David Bourget (Western Ontario)
David Chalmers (ANU, NYU)
Rafael De Clercq
Jack Alan Reynolds
Learn more about PhilPapers
International Philosophical Quarterly 49 (4):501-519 (2009)
In Plato’s Apology of Socrates, Socrates claims that any just person who becomes involved in politics will be destroyed by the “multitude” and that the philosopher must therefore lead a private life. I argue that Socrates’ elaboration of his relation to the political community, especially in the trial of the generals of Arginusae and the arrest of Leon, raises more questions than a cursory reading can answer both with respect to the logical structure of the argument in the Apology and in comparison with other Socratic formulationsof the relation of philosophy and the city. Far from demonstrating the incompatibility of philosophy and politics, Socrates in the Apology and other dialogues limns the features of a conception of political life that incorporates philosophical principles of moderation anddialectical examination into an understanding of politics directed towards the moral and intellectual development of the citizens
|Keywords||No keywords specified (fix it)|
|Categories||categorize this paper)|
Setup an account with your affiliations in order to access resources via your University's proxy server
Configure custom proxy (use this if your affiliation does not provide a proxy)
|Through your library|
References found in this work BETA
No references found.
Citations of this work BETA
Thomas F. Morris (2014). Why Socrates Does Not Request Exile in the Apology. Heythrop Journal 55 (1):73-85.
Similar books and articles
Michael L. Morgan (1991). Socrates on Trial, And: Socrates in the "Apology": An Essay on Plato's "Apology of Socrates" (Review). Journal of the History of Philosophy 29 (2):297-299.
Thomas C. Brickhouse (2004). Routledge Philosophy Guidebook to Plato and the Trial of Socrates. Routledge.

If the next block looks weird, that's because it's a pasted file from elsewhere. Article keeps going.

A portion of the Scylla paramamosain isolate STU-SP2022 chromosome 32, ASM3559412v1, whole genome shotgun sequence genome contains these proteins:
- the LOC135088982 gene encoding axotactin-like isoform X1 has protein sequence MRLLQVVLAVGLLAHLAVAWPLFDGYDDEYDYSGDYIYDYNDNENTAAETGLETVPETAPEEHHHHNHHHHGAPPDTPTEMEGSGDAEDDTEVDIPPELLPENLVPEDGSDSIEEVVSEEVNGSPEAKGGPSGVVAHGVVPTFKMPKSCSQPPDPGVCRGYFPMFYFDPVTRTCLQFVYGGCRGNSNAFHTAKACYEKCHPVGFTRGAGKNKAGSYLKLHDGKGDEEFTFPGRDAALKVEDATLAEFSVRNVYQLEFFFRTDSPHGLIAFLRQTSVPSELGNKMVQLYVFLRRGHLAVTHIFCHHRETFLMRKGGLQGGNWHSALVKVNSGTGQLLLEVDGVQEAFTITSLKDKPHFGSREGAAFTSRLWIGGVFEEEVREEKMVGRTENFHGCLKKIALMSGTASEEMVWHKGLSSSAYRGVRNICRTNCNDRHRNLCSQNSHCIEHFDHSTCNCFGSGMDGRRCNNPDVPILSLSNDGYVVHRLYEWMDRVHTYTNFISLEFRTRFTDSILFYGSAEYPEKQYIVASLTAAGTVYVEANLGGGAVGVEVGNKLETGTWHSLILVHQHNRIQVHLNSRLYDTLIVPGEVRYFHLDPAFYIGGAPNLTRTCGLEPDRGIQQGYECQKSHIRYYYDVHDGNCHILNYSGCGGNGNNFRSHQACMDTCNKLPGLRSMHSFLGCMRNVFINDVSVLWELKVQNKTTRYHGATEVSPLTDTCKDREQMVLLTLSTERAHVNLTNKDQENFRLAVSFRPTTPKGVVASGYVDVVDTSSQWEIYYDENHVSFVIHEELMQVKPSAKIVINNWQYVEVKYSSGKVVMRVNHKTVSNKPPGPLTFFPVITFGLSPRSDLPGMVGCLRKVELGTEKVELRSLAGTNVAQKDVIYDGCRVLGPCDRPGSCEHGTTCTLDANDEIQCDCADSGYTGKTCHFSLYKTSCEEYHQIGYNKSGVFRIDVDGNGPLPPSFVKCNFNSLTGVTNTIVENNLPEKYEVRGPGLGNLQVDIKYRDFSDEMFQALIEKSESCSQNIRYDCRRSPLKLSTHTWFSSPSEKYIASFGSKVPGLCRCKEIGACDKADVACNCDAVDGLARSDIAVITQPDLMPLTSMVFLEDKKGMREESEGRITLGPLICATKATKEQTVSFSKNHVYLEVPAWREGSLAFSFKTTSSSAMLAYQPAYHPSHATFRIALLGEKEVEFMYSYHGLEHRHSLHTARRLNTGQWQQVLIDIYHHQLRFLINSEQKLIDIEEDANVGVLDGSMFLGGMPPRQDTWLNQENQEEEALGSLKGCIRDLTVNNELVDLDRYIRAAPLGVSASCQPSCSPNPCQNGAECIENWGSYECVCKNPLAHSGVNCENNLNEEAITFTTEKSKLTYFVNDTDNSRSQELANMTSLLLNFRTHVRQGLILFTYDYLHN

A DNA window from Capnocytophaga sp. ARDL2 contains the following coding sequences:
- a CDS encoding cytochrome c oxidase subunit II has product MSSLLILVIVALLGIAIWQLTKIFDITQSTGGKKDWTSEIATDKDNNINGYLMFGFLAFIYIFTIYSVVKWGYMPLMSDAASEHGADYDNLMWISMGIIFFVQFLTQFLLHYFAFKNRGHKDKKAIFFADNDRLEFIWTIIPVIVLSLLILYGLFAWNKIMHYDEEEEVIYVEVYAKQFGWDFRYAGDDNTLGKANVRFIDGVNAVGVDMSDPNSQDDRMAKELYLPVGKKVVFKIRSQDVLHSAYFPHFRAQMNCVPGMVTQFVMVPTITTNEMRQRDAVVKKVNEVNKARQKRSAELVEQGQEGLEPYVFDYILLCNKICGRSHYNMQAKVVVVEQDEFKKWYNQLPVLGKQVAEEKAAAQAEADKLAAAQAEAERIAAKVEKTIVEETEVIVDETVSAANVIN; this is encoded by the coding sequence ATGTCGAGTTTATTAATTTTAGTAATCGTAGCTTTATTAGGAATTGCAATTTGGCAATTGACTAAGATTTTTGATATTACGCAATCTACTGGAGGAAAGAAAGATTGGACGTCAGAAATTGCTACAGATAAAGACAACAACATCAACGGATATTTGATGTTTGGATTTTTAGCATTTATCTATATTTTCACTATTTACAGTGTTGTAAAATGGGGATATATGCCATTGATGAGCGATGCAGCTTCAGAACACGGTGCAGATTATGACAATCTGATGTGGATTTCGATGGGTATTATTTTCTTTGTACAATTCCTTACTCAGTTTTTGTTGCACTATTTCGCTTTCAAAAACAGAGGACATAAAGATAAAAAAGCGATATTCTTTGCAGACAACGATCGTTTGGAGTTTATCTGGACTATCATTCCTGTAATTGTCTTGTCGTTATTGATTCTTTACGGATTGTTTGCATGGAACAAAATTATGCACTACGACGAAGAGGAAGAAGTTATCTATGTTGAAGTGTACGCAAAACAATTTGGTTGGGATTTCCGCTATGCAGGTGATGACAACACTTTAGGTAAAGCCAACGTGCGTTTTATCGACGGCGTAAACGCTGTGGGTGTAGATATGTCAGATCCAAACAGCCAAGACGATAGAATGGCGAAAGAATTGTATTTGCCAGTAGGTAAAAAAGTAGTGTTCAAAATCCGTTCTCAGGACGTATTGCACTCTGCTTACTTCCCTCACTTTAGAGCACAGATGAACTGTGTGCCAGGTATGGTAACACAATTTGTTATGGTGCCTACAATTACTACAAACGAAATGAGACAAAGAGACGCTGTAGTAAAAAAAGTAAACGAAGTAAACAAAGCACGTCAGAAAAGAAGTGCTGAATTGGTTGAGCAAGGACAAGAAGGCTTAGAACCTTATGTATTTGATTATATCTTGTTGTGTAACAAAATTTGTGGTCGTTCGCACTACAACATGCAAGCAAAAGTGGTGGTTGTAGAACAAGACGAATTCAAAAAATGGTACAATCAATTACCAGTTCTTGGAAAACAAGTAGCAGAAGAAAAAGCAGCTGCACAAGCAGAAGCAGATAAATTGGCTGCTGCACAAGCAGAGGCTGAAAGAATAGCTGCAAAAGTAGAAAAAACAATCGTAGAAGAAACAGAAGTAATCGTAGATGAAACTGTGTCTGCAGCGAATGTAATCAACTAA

J. D. G. Evans (1991). Plato's Apology C. D. C. Reeve: Socrates in the Apology. An Essay on Plato's Apology of Socrates. Pp. Xv + 207. Indianapolis and Cambridge, MA: Hackett, 1989. $24.50. [REVIEW] The Classical Review 41 (2):312-313.
Sandra Peterson (2011). Socrates and Philosophy in the Dialogues of Plato. Cambridge University Press.
Paul Muench (2009). Socratic Irony, Plato's Apology, and Kierkegaard's On the Concept of Irony. In Niels Jørgen Cappelørn, Hermann Deuser & K. Brian Söderquist (eds.), Kierkegaard Studies Yearbook. de Gruyter. 71-125.
Christopher S. King (2008). Wisdom, Moderation, and Elenchus in Plato's Apology. Metaphilosophy 39 (3):345–362.
Nicholas D. Smith (1991). Socrates in the Apology: An Essay on Plato's Apology of Socrates. Ancient Philosophy 11 (2):399-407.
J. F. Humphrey (2009). “There is Good Hope That Death is a Blessing”. In Dennis Cooley & Lloyd Steffen (eds.), Innovative Dialogue. Probing the Boundaries: Re-Imagining Death and Dying. Interdisciplinary Press.
Catherine H. Zuckert (2009). Plato's Philosophers: The Coherence of the Dialogues. The University of Chicago Press.
Shigeru Yonezawa (2012). Socratic Courage in Plato's Socratic Dialogues. British Journal for the History of Philosophy 20 (4):645 - 665.
Mehmet Karabela (2012). The Ironic Defense of Socrates: Plato’s Apology, David Leibowitz, Cambridge University Press, 2010. [REVIEW] Political Studies Review 10 (3):401-402.
Drew E. Griffin (1995). Socrates' Poverty: Virtue and Money in Plato's Apology of Socrates. Ancient Philosophy 15 (1):1-16.
Raphael Woolf (2008). Socratic Authority. Archiv für Geschichte der Philosophie 90 (1):1-38.
Added to index2011-01-09
Total downloads33 ( #63,431 of 1,692,506 )
Recent downloads (6 months)7 ( #32,600 of 1,692,506 )
How can I increase my downloads?